Microsoft Office Tutorials and References
In Depth Information
Adding Shapes and Text Boxes
INSIDE OUT Capture the Office window
Ironically, the new screenshot feature in Office 2010 doesn’t let you capture an
image of the Office program itself. Workarounds abound, but the simplest is to press
Alt+PrtScn (which copies the current window to the Clipboard) and then press Ctrl+V
to paste the Clipboard content into your document.
Inserted screenshots are handled by Office programs exactly like pictures. When you select
a screenshot, Picture Tools appears on the ribbon. The Format tab contains the same tools
and features, and you can apply to a screenshot any of the changes described earlier in
“Making Your Pictures Look Great” on page 163.
Unlike pictures that you insert, however, screenshots don’t exist elsewhere as an image file.
In Word, OneNote, PowerPoint, and Outlook (but not Excel), it’s easy to create such a file.
Simply right-click the image and choose Save As Picture.
Adding Shapes and Text Boxes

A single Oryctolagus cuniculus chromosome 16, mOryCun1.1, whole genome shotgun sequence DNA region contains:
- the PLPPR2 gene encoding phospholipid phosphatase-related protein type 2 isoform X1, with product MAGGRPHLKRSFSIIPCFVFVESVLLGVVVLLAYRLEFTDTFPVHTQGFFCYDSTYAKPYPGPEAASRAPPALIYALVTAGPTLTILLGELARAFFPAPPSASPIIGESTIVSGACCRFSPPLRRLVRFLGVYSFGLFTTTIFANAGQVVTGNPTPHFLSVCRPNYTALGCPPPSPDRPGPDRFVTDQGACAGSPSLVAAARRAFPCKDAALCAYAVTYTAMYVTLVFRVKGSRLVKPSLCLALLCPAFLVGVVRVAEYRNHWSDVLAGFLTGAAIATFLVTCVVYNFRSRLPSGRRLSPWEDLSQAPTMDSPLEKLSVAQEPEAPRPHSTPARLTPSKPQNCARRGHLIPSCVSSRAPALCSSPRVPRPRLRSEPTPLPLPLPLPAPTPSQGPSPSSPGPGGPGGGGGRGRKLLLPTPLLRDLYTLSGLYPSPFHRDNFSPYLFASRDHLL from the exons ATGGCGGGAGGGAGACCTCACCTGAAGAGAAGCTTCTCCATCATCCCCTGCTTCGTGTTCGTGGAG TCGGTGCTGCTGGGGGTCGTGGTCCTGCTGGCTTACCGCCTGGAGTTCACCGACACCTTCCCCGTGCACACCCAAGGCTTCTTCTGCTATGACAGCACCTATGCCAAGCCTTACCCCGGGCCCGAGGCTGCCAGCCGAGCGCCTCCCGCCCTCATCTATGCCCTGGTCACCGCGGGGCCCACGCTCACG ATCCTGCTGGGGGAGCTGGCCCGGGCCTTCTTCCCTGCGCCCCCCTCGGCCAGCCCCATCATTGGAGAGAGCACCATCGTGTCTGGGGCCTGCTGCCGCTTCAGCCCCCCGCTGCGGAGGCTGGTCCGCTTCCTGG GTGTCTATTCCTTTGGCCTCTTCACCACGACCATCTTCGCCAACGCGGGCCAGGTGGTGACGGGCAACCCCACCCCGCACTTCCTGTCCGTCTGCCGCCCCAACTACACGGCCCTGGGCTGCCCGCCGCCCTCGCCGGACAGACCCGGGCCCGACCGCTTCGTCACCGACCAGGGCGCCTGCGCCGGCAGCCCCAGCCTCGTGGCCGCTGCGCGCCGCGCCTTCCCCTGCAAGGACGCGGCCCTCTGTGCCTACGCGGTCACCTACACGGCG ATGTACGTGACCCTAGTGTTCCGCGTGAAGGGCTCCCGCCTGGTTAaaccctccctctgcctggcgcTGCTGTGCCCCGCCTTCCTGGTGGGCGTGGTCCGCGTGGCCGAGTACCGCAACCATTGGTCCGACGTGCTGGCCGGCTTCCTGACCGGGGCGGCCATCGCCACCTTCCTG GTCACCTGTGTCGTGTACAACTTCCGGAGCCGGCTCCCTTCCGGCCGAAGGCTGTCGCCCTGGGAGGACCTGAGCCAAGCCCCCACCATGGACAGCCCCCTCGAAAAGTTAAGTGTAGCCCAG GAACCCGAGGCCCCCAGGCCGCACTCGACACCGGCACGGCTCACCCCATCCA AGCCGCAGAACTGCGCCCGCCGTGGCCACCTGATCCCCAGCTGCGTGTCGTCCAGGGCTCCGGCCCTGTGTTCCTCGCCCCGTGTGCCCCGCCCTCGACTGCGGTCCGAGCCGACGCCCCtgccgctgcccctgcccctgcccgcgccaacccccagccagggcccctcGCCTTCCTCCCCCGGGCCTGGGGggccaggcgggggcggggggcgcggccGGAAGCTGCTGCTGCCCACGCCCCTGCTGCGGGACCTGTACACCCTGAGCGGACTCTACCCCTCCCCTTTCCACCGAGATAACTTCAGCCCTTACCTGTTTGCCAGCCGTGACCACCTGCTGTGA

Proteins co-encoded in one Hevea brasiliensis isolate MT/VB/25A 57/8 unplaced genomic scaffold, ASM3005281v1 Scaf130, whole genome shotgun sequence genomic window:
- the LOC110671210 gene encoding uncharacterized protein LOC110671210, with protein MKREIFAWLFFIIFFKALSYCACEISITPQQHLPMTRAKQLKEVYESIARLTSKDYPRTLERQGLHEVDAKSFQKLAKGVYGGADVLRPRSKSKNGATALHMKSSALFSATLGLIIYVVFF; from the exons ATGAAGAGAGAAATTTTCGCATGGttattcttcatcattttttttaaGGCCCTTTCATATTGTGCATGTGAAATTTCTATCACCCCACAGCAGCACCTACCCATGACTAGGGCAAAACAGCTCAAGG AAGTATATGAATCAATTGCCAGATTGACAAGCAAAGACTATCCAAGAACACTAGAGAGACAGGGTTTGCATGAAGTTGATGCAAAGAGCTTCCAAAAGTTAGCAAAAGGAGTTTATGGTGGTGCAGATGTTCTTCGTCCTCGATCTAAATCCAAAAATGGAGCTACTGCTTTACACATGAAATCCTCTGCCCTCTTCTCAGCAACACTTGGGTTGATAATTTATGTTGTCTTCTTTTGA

Office includes a variety of shapes that can be inserted as line illustrations. Shapes include
arrows and other symbols to use in diagrams, various polygons, boxes for callouts and
other text, and some that’ll leave you wondering what possible use they could have.
Although the unadorned shapes are not much to look at, Office includes a full range
of effects, colors, shading, and other customizations that can add some pizzazz to your
The tools for inserting and customizing shapes also work on text boxes. A text box is, in
fact, merely a rectangular shape that can contain text.
To insert a shape, click the Insert tab, and in the Illustrations group, click Shapes. A gallery
of predeined shapes appears. (If you’re inserting a text box, you can bypass the Shapes
gallery by clicking Text Box, which is in the Text group on the Insert tab.)
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